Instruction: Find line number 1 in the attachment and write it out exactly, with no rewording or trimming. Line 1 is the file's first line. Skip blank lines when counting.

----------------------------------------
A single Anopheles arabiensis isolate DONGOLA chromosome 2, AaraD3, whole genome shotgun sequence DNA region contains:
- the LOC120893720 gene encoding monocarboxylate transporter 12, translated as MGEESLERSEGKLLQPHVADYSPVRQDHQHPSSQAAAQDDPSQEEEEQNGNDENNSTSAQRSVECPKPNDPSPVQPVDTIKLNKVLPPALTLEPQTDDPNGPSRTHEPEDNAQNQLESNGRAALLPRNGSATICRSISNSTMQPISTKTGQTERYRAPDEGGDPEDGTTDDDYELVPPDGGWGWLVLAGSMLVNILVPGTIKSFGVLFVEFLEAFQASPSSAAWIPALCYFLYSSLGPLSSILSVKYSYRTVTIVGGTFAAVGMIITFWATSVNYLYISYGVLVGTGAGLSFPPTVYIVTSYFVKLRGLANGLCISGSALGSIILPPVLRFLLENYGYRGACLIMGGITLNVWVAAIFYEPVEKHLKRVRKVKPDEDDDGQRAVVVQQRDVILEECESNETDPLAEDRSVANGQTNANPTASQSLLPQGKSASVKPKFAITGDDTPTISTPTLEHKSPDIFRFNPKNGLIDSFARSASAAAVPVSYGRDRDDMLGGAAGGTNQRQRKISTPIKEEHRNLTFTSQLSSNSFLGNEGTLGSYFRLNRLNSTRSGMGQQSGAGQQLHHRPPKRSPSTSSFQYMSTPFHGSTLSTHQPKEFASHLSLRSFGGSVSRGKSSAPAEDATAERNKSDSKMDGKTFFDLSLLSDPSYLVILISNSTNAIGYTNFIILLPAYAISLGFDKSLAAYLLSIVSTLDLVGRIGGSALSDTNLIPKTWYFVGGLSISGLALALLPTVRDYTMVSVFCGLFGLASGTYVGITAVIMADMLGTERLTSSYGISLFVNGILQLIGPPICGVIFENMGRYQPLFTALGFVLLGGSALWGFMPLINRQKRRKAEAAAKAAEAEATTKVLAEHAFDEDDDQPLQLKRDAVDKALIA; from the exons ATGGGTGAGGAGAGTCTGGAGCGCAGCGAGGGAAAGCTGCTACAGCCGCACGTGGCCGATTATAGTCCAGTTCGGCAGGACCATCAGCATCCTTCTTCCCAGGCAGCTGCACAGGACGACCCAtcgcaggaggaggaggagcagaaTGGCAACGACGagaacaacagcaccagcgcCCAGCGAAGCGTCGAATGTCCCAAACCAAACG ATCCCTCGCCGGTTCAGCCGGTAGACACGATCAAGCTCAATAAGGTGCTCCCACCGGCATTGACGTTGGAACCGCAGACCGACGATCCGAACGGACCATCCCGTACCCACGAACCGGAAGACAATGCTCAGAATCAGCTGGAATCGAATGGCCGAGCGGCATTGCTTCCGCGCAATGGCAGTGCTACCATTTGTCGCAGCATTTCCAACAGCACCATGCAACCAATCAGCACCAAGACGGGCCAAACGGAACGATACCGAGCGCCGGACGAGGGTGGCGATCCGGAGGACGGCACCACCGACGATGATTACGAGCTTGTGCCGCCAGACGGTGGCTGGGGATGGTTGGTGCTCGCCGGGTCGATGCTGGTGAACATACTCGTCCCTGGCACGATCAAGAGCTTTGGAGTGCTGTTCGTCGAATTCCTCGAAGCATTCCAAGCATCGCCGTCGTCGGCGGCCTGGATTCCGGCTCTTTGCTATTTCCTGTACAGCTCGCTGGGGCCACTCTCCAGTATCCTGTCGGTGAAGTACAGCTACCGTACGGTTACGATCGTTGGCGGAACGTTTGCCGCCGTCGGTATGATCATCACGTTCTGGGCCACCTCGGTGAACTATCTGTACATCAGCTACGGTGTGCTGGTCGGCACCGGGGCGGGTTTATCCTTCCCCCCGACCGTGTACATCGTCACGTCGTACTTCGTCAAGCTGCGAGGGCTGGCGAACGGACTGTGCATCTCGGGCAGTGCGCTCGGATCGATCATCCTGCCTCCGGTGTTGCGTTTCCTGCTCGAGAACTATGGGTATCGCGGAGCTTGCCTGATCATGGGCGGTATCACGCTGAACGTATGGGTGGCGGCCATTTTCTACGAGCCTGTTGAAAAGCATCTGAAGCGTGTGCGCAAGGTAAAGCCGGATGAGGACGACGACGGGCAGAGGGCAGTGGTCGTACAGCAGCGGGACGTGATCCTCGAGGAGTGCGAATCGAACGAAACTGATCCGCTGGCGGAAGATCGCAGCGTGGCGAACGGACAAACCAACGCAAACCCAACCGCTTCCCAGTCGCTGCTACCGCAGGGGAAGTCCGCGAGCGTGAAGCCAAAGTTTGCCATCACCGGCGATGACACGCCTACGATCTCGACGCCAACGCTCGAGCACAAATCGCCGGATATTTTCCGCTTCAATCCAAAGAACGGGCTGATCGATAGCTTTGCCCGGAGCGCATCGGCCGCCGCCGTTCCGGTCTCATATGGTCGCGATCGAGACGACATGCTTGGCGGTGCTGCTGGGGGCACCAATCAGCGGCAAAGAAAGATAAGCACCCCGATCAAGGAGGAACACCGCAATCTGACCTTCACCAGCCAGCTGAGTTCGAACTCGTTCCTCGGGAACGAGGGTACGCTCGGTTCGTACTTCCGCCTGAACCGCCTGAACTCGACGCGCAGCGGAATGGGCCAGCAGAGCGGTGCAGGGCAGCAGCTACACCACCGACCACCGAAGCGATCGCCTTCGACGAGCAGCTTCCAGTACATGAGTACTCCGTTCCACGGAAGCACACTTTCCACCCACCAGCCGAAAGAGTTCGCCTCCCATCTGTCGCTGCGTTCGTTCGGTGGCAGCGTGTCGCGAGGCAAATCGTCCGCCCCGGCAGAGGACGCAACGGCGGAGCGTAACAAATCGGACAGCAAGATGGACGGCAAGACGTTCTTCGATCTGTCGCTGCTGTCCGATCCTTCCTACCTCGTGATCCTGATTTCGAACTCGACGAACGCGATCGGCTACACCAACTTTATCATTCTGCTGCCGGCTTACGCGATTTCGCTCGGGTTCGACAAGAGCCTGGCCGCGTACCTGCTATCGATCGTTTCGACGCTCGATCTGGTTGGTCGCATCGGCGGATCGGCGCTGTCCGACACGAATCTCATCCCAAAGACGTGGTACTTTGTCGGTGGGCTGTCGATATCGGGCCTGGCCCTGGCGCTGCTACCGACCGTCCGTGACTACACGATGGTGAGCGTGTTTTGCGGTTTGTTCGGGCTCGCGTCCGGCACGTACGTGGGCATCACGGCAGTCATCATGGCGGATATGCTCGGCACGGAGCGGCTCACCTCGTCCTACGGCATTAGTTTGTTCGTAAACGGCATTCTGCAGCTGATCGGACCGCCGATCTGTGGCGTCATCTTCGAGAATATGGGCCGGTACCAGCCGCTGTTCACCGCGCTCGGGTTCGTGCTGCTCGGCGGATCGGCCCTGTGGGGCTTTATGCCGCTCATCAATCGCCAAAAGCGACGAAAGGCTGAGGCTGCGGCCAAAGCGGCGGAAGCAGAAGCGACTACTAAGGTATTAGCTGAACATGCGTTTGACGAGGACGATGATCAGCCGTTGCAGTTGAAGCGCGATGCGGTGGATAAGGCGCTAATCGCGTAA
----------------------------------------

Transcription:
A single Anopheles arabiensis isolate DONGOLA chromosome 2, AaraD3, whole genome shotgun sequence DNA region contains: